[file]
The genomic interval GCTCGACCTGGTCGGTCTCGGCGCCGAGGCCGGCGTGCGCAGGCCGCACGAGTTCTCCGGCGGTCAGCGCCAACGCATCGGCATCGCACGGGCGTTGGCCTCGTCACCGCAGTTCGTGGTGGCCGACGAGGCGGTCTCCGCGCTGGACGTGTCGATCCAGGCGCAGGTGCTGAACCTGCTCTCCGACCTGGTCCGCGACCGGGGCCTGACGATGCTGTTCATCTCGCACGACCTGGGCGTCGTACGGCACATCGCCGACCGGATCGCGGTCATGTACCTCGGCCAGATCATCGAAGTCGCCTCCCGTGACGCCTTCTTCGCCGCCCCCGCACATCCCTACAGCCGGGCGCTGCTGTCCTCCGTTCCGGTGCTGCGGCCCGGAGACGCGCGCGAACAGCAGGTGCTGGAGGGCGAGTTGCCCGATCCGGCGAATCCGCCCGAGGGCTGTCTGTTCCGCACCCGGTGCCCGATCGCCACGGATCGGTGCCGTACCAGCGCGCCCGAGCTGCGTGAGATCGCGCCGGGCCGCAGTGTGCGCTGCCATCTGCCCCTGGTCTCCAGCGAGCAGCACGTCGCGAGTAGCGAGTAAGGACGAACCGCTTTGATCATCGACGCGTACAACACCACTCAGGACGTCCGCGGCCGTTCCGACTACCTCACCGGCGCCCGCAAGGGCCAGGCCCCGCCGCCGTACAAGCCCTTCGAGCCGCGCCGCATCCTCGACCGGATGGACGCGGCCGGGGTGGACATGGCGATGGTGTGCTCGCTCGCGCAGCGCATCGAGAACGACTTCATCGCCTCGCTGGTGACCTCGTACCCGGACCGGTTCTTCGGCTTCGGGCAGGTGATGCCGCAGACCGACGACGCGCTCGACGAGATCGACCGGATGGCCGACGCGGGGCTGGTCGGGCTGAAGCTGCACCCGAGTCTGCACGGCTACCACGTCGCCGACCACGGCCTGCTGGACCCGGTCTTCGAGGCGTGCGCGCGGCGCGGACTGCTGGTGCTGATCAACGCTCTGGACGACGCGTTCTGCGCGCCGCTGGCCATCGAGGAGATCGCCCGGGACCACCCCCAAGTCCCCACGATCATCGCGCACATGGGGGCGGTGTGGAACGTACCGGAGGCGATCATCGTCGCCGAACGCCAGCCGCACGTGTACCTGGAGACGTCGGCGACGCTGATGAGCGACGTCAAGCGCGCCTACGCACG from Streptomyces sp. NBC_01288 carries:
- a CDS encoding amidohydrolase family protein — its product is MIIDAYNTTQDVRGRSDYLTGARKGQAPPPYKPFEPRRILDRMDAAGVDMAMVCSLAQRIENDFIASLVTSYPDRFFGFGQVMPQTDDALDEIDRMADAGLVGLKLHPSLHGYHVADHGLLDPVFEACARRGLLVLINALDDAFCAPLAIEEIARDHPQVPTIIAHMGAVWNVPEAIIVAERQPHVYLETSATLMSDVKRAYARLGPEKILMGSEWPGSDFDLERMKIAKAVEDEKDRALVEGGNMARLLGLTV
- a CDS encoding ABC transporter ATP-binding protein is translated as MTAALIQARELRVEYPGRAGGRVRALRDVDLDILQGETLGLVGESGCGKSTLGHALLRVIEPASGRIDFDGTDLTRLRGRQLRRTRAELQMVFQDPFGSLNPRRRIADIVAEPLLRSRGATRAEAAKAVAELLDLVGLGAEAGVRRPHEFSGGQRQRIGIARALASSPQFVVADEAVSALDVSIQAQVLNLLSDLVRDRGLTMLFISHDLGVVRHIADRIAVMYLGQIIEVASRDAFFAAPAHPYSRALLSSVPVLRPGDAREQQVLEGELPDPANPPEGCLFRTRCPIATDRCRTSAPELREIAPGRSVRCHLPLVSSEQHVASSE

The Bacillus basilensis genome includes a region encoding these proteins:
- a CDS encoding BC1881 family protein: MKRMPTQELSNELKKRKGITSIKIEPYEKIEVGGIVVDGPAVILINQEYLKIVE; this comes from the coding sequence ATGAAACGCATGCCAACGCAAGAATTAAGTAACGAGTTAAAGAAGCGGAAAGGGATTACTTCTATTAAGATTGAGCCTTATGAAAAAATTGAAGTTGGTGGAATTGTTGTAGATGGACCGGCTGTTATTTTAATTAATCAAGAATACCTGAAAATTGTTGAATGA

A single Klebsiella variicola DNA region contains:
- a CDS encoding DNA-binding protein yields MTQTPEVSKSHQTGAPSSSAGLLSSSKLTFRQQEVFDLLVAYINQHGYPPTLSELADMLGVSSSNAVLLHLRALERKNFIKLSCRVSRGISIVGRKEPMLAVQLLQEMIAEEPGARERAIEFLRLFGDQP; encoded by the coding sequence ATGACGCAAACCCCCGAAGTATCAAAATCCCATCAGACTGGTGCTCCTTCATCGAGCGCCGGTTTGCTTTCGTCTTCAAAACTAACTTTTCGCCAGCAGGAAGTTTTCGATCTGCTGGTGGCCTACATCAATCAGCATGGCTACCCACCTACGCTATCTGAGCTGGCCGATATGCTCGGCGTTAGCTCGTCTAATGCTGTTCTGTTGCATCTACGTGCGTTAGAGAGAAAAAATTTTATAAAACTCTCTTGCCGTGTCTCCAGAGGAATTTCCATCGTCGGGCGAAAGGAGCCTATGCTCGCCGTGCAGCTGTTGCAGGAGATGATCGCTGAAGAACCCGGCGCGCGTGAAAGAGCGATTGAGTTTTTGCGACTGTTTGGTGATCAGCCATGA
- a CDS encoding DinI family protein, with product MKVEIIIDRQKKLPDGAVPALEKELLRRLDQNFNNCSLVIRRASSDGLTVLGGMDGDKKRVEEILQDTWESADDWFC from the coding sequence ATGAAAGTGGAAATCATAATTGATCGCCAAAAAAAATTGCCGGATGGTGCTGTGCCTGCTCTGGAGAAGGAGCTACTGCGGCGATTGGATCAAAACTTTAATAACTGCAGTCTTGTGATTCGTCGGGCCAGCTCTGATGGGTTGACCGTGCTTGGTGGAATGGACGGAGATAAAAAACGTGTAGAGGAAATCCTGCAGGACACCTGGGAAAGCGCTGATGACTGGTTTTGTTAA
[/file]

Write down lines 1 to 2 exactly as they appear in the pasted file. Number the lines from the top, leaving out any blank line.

The genomic interval GCTCGACCTGGTCGGTCTCGGCGCCGAGGCCGGCGTGCGCAGGCCGCACGAGTTCTCCGGCGGTCAGCGCCAACGCATCGGCATCGCACGGGCGTTGGCCTCGTCACCGCAGTTCGTGGTGGCCGACGAGGCGGTCTCCGCGCTGGACGTGTCGATCCAGGCGCAGGTGCTGAACCTGCTCTCCGACCTGGTCCGCGACCGGGGCCTGACGATGCTGTTCATCTCGCACGACCTGGGCGTCGTACGGCACATCGCCGACCGGATCGCGGTCATGTACCTCGGCCAGATCATCGAAGTCGCCTCCCGTGACGCCTTCTTCGCCGCCCCCGCACATCCCTACAGCCGGGCGCTGCTGTCCTCCGTTCCGGTGCTGCGGCCCGGAGACGCGCGCGAACAGCAGGTGCTGGAGGGCGAGTTGCCCGATCCGGCGAATCCGCCCGAGGGCTGTCTGTTCCGCACCCGGTGCCCGATCGCCACGGATCGGTGCCGTACCAGCGCGCCCGAGCTGCGTGAGATCGCGCCGGGCCGCAGTGTGCGCTGCCATCTGCCCCTGGTCTCCAGCGAGCAGCACGTCGCGAGTAGCGAGTAAGGACGAACCGCTTTGATCATCGACGCGTACAACACCACTCAGGACGTCCGCGGCCGTTCCGACTACCTCACCGGCGCCCGCAAGGGCCAGGCCCCGCCGCCGTACAAGCCCTTCGAGCCGCGCCGCATCCTCGACCGGATGGACGCGGCCGGGGTGGACATGGCGATGGTGTGCTCGCTCGCGCAGCGCATCGAGAACGACTTCATCGCCTCGCTGGTGACCTCGTACCCGGACCGGTTCTTCGGCTTCGGGCAGGTGATGCCGCAGACCGACGACGCGCTCGACGAGATCGACCGGATGGCCGACGCGGGGCTGGTCGGGCTGAAGCTGCACCCGAGTCTGCACGGCTACCACGTCGCCGACCACGGCCTGCTGGACCCGGTCTTCGAGGCGTGCGCGCGGCGCGGACTGCTGGTGCTGATCAACGCTCTGGACGACGCGTTCTGCGCGCCGCTGGCCATCGAGGAGATCGCCCGGGACCACCCCCAAGTCCCCACGATCATCGCGCACATGGGGGCGGTGTGGAACGTACCGGAGGCGATCATCGTCGCCGAACGCCAGCCGCACGTGTACCTGGAGACGTCGGCGACGCTGATGAGCGACGTCAAGCGCGCCTACGCACG from Streptomyces sp. NBC_01288 carries:
- a CDS encoding amidohydrolase family protein — its product is MIIDAYNTTQDVRGRSDYLTGARKGQAPPPYKPFEPRRILDRMDAAGVDMAMVCSLAQRIENDFIASLVTSYPDRFFGFGQVMPQTDDALDEIDRMADAGLVGLKLHPSLHGYHVADHGLLDPVFEACARRGLLVLINALDDAFCAPLAIEEIARDHPQVPTIIAHMGAVWNVPEAIIVAERQPHVYLETSATLMSDVKRAYARLGPEKILMGSEWPGSDFDLERMKIAKAVEDEKDRALVEGGNMARLLGLTV